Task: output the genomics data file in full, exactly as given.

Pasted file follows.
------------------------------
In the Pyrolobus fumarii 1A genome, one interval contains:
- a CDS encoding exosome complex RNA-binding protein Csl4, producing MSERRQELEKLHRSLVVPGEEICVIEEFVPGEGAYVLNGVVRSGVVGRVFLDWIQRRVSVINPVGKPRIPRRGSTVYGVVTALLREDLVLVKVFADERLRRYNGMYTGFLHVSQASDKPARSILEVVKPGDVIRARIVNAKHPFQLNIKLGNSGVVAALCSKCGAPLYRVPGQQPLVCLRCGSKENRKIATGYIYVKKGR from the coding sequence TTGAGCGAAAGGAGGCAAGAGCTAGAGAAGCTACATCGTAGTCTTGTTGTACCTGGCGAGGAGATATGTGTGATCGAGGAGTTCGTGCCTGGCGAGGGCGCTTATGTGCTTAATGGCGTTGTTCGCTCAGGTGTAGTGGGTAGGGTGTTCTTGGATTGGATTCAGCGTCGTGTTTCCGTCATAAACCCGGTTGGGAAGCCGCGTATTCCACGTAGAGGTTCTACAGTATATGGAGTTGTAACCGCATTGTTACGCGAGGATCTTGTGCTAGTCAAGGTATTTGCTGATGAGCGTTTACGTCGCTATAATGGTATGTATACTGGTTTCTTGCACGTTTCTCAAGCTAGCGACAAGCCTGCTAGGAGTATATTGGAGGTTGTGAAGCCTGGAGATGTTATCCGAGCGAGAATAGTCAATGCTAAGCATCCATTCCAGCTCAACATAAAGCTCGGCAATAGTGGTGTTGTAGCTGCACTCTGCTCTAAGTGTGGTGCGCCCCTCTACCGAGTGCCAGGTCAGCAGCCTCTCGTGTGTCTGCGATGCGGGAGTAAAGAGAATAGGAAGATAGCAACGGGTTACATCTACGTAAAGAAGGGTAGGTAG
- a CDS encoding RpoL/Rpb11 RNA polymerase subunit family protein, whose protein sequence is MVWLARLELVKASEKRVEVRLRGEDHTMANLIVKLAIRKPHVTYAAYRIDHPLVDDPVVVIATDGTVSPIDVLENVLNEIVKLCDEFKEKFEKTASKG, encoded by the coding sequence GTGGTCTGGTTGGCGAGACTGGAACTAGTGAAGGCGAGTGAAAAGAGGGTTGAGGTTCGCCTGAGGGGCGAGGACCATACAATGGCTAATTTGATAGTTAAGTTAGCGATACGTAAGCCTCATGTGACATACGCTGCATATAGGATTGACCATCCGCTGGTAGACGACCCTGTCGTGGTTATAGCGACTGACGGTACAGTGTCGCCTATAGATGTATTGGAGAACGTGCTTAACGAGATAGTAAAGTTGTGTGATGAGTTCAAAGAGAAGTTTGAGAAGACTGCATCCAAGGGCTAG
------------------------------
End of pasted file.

In the Pyrolobus fumarii 1A genome, one interval contains:
- a CDS encoding exosome complex RNA-binding protein Csl4, producing MSERRQELEKLHRSLVVPGEEICVIEEFVPGEGAYVLNGVVRSGVVGRVFLDWIQRRVSVINPVGKPRIPRRGSTVYGVVTALLREDLVLVKVFADERLRRYNGMYTGFLHVSQASDKPARSILEVVKPGDVIRARIVNAKHPFQLNIKLGNSGVVAALCSKCGAPLYRVPGQQPLVCLRCGSKENRKIATGYIYVKKGR from the coding sequence TTGAGCGAAAGGAGGCAAGAGCTAGAGAAGCTACATCGTAGTCTTGTTGTACCTGGCGAGGAGATATGTGTGATCGAGGAGTTCGTGCCTGGCGAGGGCGCTTATGTGCTTAATGGCGTTGTTCGCTCAGGTGTAGTGGGTAGGGTGTTCTTGGATTGGATTCAGCGTCGTGTTTCCGTCATAAACCCGGTTGGGAAGCCGCGTATTCCACGTAGAGGTTCTACAGTATATGGAGTTGTAACCGCATTGTTACGCGAGGATCTTGTGCTAGTCAAGGTATTTGCTGATGAGCGTTTACGTCGCTATAATGGTATGTATACTGGTTTCTTGCACGTTTCTCAAGCTAGCGACAAGCCTGCTAGGAGTATATTGGAGGTTGTGAAGCCTGGAGATGTTATCCGAGCGAGAATAGTCAATGCTAAGCATCCATTCCAGCTCAACATAAAGCTCGGCAATAGTGGTGTTGTAGCTGCACTCTGCTCTAAGTGTGGTGCGCCCCTCTACCGAGTGCCAGGTCAGCAGCCTCTCGTGTGTCTGCGATGCGGGAGTAAAGAGAATAGGAAGATAGCAACGGGTTACATCTACGTAAAGAAGGGTAGGTAG
- a CDS encoding RpoL/Rpb11 RNA polymerase subunit family protein, whose protein sequence is MVWLARLELVKASEKRVEVRLRGEDHTMANLIVKLAIRKPHVTYAAYRIDHPLVDDPVVVIATDGTVSPIDVLENVLNEIVKLCDEFKEKFEKTASKG, encoded by the coding sequence GTGGTCTGGTTGGCGAGACTGGAACTAGTGAAGGCGAGTGAAAAGAGGGTTGAGGTTCGCCTGAGGGGCGAGGACCATACAATGGCTAATTTGATAGTTAAGTTAGCGATACGTAAGCCTCATGTGACATACGCTGCATATAGGATTGACCATCCGCTGGTAGACGACCCTGTCGTGGTTATAGCGACTGACGGTACAGTGTCGCCTATAGATGTATTGGAGAACGTGCTTAACGAGATAGTAAAGTTGTGTGATGAGTTCAAAGAGAAGTTTGAGAAGACTGCATCCAAGGGCTAG